Recently Mtwapa has been hit by lots of power cuts regularly throughout the day and night… this sounds like bad news doesn’t it?
Not if you run the only Solar Powered mobile phone charging stop in Mtomondoni!
Mama Saidi is making the most of the power cuts by charging extra when there is no power elsewhere in the town!
Her fledgling business is growing steadily and Rieder is supporting her to continue managing the savings to provide for her family. He is also looking into other locations for the family to live at her request, so that she has more passing trade.
We hope that soon she will make enough to pay kindergarten school fees for Simon, Saidi’s younger brother. Stay tuned for more updates soon!
In this episode of the Milele Business Grants series we are going to focus in on a few of the food businesses which have been setup or expanded with the help of a business grant.
The takeaway food industry in Mtwapa is really vibrant, if you walk down almost any street you will find someone selling some kind of food. Whether it’s sweet kiamati in the morning, chipati and beans at lunch time or fried pili-pili fish (straight from the fishing boats) in the evening; there’s always something interesting.
The popularity of takeaway food makes it a really good option for those who have received a business grant. With a small investment to buy equipment and ingredients, the family can use their existing skills to cook up some tasty treats and be making money by the end of the day. Best of all, if there’s any unsold stock the family can eat it for dinner so it’s rare that any food gets wasted.
Fauzia, the mother of Ummy, who is sponsored on the Milele programme, received a business grant to set up a food business and is making a huge success of it. I’d like to take you through a typical day so you can get an idea of just how hard she works!
Fauzia begins her day at around 5:00 am when she starts cooking so she can catch the early breakfast trade. She makes a few different dishes at breakfast time but by far the most popular is Mahamri; which is a triangular shaped savoury donut that I particularly like to dip in sweet tea! She cooks hundreds of these every morning and sells them directly to her customers as they walk by the stall.
At around 10:00 am she packs up her breakfast stall and makes her way to the local fish market where she buys several kilos of small fish. She cooks the fish in a large curved pan filled with bubbling oil, by the time the fish come out they are golden and crispy, the perfect addition to rice or ugali. After a few hours cooking fish, Fauzia cleans up and starts preparing for dinner.
In the evening, Fauzia mainly cooks a type of spiced potatoes which are usually accompanied by greens and perhaps some meat or fish. After a few more hours of cooking and selling Fauzia is done for the day, all that is left to do is pop to the market to buy the ingredients for tomorrow… and cook dinner for her family!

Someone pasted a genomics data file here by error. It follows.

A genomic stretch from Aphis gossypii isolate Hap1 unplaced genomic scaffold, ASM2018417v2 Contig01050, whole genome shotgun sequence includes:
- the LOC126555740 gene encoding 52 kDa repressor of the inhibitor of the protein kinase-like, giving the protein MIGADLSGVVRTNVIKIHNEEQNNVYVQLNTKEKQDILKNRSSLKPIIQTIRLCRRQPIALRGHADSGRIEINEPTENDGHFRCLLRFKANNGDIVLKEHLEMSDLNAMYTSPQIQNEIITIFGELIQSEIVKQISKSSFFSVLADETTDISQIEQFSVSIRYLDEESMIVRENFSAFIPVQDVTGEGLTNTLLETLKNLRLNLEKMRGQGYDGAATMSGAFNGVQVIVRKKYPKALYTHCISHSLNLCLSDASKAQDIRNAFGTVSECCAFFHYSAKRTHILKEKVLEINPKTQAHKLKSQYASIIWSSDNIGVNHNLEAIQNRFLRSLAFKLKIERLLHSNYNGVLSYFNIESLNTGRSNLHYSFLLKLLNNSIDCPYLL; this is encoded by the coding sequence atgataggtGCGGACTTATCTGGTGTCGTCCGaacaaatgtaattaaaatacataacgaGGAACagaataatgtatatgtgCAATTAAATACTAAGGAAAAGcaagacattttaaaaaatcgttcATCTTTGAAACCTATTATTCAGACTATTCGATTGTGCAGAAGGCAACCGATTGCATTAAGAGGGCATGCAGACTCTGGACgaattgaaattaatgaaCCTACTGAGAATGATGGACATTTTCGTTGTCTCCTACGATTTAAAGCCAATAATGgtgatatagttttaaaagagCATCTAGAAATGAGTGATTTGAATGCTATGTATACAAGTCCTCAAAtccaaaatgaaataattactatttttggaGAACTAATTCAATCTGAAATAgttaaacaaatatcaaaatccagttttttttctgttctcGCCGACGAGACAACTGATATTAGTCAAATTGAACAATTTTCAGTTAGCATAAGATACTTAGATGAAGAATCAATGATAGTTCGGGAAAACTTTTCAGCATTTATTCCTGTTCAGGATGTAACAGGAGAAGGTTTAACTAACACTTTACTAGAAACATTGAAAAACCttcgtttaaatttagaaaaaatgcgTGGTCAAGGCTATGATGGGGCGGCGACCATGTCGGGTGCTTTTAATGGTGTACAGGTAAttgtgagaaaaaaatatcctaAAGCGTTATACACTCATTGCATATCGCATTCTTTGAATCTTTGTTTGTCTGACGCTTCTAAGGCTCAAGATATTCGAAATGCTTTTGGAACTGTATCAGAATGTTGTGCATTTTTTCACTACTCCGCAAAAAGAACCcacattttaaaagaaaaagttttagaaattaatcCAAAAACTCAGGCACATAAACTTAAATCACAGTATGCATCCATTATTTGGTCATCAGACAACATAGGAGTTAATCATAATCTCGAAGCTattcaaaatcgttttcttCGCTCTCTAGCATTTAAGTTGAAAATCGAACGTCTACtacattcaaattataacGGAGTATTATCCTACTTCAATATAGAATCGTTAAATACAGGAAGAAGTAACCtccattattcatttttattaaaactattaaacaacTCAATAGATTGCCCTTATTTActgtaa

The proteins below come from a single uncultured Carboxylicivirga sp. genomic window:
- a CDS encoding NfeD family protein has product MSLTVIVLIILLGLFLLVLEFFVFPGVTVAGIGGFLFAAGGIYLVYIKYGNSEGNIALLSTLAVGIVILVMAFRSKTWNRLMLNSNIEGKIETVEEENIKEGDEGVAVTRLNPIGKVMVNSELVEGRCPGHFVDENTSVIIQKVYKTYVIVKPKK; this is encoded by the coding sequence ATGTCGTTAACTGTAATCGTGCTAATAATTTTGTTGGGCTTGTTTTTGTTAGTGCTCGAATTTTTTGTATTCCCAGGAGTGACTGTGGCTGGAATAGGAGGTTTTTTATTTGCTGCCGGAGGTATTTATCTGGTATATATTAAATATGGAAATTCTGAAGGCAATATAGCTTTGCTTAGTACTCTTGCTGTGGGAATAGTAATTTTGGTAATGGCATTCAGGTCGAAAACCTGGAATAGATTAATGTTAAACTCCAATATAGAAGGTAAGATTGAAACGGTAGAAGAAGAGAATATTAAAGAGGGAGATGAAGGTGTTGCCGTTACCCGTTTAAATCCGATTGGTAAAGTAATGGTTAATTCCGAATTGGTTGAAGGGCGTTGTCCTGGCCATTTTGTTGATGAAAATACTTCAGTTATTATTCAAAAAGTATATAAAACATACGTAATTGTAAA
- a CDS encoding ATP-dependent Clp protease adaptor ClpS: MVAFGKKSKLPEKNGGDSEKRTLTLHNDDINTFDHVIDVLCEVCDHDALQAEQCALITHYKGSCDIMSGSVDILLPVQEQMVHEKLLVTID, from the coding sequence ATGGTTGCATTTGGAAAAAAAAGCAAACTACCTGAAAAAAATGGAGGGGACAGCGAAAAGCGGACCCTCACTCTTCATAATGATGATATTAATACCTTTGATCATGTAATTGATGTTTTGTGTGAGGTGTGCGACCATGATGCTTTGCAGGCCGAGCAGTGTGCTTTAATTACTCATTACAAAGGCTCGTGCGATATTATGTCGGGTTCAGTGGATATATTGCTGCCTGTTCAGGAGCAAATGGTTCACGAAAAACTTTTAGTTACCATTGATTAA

Fauzia is one of the hardest workers I have ever met, not only does she take every possible opportunity to make the money she needs to support her family, but she does it 7 days a week. Fauzia is making a good living for her self and her family and they are now able to achieve things which were not previously possible.
What’s amazing is that Fauzia is not alone in working this hard, many of the other business grant beneficiaries work just as hard and are becoming just as successful!
In the first of our Milele Business Grants series we are going to meet Khadija and her family. Khadija was one of the first to receive a Milele Business Grant and decided to set up a business focused on one of the most fundamental of human needs, Fire.
Khadija is the mother of Saidi who is one of the children on the sponsorship programme. You may remember that when we first met Saidi he was living in a very run down building and his whole family were severely malnourished. As well as providing emergency assistance we wanted to find a sustainable way for Khadija to support her family.
Khadija desperately wanted to find work but she suffers from a rare form of Polio which had left her unable to walk, this meant that the usual forms of employment were not open to her. After spending some time talking through the options it seemed that the best idea was to open a business which Khadija could run from home and Rieder proposed the idea of selling Charcoal.
Khadija buys large sacks of charcoal from a wholesaler; she then breaks up the bigger pieces of charcoal, packs it into small bags and sells to local families. The small bags of charcoal are really popular as they are they are the perfect size to cook one meal over a small stove called a Jiko.
Khadija and her family received a small start up grant to buy their first sack of charcoal back in 2013. With Rieder’s help, she has learnt how to run her own business and has started to make enough money to support her family. Over the years Khadija has built up a number of loyal customers and she can now sell a large sack of charcoal in as little as a week.
When we visited Khadija we asked her what she had been able to do with her money. As well as feeding and clothing her and her 5 children she has also been able to secure school places for her children and make some household purchases. Her home is now furnished with 3 plastic chairs and she has been able to invest in not only a new Jiko but a gas powered hob which she uses when it rains so she can safely cook inside.
Astonishingly, we have not got to the best part yet. When we visited Khadija a year or so after starting her business we found the family at their new home happily sitting outside on their new chairs. When Khadijha invited us inside we were amazed to see her stand and walk with the aid of a stick; being able to eat properly has given her enough strength to get around the house and immediate area. This is more than we could have hoped for and has transformed Khadija’s life for the better!